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Business News of Monday, 28 February 2022


Farmers in the Upper East Region express fear of impending food shortage

File Photo of some farmers play videoFile Photo of some farmers

Correspondence from Upper East Region

Last year, the unfavorable patterns of the rainy season in the Upper East Region took a toll on the development and growth of most of the crops grown there.

The development drastically affected the yield of farmers.

Some of them expressed their worries and fears in an interview with GhanaWeb's Upper East Regional Correspondent, Sarah Dubure.

A farmer, Mr. Robert Atua, earlier on in an interview with GhanaWeb, predicted that the situation was going to create a situation of a hike in the prices of foodstuffs on the market.

"This year, the way the rain came, in fact, we (farmers) didn't see much rain like that, so the groundnuts that we planted, we were not able to get groundnuts," He noted.

He again pointed out that groundnuts will be one of the main food crops that would be in shortage on the market.

"If you go to the market, it will be very difficult. How to even get groundnuts, it will be very difficult. We are likely to see that hunger will be there". He added.

Another farmer, Mr. Moses Abindau, intimated that the rains came rather late and again, stopped earlier than expected. A situation, he explained, massively affected their yield.

"Maize needs more water. Last year, the rain came late. More to the point, it stopped early. The rain stopped early, that is why the food didn't do well". He elaborated.

Mr. Abindau noted with worry, that many people would go hungry, as foodstuffs would be costly on the market.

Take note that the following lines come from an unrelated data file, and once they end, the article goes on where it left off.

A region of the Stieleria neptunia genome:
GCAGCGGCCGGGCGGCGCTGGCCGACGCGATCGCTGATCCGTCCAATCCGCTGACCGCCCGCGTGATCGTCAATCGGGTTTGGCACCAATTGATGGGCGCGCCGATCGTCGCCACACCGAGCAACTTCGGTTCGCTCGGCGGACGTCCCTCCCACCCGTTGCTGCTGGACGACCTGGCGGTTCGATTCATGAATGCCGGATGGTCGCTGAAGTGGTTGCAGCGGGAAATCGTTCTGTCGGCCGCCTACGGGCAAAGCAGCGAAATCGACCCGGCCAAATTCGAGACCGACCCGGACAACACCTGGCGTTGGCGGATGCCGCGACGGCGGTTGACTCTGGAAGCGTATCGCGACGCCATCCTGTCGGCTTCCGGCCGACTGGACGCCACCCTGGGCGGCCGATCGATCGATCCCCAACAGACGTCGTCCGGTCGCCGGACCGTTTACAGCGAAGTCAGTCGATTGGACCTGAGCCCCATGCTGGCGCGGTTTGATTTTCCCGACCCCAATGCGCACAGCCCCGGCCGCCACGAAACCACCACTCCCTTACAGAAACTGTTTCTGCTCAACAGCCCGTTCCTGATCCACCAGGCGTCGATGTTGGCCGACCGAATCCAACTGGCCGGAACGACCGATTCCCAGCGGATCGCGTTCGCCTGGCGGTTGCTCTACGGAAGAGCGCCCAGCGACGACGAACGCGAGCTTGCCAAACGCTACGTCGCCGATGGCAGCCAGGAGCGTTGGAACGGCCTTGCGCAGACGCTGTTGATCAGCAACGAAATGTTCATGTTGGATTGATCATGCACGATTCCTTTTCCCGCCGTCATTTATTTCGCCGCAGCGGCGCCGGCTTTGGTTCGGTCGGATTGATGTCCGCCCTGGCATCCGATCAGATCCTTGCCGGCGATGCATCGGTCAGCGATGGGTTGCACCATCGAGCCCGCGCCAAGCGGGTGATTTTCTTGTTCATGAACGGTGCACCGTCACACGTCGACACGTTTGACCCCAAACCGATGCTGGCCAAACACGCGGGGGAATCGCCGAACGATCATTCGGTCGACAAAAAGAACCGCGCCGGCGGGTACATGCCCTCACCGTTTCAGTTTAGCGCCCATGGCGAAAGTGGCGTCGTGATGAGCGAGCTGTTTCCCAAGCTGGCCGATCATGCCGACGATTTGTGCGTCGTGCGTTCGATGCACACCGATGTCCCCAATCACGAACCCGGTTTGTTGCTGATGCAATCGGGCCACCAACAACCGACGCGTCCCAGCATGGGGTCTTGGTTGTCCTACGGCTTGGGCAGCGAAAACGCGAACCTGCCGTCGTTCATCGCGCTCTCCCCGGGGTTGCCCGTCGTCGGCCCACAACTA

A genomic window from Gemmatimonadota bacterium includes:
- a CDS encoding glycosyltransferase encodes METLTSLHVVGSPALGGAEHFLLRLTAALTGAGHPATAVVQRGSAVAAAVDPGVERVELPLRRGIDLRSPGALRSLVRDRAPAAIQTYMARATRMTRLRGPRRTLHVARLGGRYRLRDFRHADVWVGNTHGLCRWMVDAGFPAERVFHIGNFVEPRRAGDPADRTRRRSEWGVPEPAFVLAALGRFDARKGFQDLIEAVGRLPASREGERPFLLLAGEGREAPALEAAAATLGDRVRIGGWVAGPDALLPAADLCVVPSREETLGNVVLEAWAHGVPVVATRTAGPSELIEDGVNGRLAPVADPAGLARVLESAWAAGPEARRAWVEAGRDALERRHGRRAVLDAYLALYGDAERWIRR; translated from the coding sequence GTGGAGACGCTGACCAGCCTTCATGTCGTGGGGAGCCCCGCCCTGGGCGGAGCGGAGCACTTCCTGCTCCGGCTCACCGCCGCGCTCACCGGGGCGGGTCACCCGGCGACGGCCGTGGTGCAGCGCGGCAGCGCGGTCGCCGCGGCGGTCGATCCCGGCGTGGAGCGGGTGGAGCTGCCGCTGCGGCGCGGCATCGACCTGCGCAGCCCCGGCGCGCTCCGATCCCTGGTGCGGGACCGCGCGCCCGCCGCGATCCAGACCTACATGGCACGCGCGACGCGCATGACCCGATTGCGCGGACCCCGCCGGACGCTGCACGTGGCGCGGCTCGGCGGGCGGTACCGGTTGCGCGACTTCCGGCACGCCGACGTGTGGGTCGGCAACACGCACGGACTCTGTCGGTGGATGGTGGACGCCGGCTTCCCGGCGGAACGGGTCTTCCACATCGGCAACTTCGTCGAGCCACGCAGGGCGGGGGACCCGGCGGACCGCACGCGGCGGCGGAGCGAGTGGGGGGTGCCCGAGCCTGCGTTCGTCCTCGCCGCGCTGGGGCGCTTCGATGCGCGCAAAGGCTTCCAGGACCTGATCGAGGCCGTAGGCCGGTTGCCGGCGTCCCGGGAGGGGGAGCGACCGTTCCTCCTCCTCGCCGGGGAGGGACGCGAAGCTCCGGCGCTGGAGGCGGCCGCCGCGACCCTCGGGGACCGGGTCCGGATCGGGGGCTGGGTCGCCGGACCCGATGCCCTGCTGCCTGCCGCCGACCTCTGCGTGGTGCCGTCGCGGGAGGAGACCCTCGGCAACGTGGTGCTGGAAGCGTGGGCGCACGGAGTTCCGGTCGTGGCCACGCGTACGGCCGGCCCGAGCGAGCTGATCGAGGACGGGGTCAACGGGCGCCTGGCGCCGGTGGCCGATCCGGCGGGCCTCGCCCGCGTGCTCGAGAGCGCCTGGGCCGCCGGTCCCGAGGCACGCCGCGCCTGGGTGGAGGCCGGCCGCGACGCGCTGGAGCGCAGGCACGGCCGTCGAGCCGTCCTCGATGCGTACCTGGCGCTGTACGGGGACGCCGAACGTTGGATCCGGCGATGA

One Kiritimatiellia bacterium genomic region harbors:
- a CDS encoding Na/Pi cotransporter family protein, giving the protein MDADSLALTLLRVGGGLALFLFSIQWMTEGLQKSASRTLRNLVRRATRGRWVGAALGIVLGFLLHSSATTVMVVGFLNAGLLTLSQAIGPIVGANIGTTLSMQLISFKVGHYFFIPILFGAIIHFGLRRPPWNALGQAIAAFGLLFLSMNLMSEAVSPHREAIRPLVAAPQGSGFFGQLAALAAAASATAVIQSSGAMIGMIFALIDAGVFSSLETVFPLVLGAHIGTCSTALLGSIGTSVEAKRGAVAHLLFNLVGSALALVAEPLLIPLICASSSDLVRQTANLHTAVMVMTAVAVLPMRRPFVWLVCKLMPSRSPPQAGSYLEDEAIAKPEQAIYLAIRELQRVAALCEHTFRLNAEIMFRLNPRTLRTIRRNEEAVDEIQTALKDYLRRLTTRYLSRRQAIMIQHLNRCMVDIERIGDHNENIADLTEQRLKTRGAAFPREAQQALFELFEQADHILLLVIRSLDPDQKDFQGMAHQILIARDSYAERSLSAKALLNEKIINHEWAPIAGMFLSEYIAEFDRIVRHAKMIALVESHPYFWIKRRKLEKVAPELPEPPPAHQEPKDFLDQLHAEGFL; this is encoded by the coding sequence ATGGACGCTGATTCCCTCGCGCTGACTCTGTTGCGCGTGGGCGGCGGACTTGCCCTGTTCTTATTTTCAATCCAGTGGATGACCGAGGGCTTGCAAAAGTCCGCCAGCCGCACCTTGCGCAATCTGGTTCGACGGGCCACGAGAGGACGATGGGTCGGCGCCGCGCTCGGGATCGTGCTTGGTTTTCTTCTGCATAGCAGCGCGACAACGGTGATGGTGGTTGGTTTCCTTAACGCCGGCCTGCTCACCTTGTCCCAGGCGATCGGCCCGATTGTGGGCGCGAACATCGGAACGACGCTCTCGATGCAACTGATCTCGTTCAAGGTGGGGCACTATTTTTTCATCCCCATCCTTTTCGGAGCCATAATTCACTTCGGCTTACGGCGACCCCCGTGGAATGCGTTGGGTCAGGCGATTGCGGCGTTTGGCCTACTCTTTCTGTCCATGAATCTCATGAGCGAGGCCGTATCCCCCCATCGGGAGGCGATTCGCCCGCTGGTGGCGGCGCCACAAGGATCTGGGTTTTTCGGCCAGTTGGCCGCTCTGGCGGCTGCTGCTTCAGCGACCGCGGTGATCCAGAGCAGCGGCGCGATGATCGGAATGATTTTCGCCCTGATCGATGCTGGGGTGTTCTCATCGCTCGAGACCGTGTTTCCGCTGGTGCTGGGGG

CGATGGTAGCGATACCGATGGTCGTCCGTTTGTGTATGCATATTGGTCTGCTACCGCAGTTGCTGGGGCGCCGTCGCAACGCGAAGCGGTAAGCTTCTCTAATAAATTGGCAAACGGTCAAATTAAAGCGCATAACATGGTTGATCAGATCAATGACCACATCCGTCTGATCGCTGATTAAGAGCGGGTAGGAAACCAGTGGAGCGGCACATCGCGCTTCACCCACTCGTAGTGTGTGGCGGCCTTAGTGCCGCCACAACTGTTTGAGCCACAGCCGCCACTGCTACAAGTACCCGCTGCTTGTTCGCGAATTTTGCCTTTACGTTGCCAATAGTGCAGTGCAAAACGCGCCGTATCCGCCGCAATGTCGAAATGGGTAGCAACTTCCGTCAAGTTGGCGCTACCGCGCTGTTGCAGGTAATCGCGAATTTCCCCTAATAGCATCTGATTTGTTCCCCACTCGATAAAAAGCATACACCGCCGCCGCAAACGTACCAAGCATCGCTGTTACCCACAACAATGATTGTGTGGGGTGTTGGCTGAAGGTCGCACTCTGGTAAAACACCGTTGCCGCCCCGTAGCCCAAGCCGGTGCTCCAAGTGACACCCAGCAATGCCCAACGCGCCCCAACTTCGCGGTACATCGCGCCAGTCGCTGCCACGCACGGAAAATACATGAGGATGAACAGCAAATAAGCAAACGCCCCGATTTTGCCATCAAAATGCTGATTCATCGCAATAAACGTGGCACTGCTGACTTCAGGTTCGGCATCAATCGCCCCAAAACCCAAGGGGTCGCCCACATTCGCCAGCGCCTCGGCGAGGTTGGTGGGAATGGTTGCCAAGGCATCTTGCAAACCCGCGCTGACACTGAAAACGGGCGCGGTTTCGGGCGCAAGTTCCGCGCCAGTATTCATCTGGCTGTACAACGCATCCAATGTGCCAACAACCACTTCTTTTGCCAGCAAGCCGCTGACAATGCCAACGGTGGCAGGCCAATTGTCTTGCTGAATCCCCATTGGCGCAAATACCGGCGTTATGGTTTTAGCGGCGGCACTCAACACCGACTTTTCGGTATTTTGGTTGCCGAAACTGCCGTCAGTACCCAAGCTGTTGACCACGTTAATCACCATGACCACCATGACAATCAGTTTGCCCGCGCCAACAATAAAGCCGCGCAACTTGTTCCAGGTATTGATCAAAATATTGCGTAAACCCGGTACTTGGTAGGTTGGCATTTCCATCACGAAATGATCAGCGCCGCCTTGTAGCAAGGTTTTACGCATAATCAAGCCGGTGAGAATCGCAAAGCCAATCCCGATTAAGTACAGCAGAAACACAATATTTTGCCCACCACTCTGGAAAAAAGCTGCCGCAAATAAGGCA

"This year like this, there will be hunger because we didn't so early because of the rain. So this year, there is going to be a lot of hunger," he predicted.

Another farmer, Mr. Desmond Aneribabuno observed that the rains came rather heavily at a point, and destroyed most of the crops.

Mr. Aneribabuno further indicated that the rains came in heavily in August, a period that was timely, for the proper development of maize and groundnuts.

"When the rain started heavily in August, that was the time maize would do better and groundnuts" He stated.

He however indicated that the rains rather destroyed most of the crops, a situation that affected their yield.

He added that most people were suffering, as they could not afford to buy food.

"But it came and spoiled everything so that's is why we don't have anything. So this year, those who cannot afford, they are just suffering," He added.

The farmers also mentioned the lack of fertilizers as a contributory factor that affected their yield, and pleaded for support in that direction next year, to avoid, or minimize a recurrence of their plight.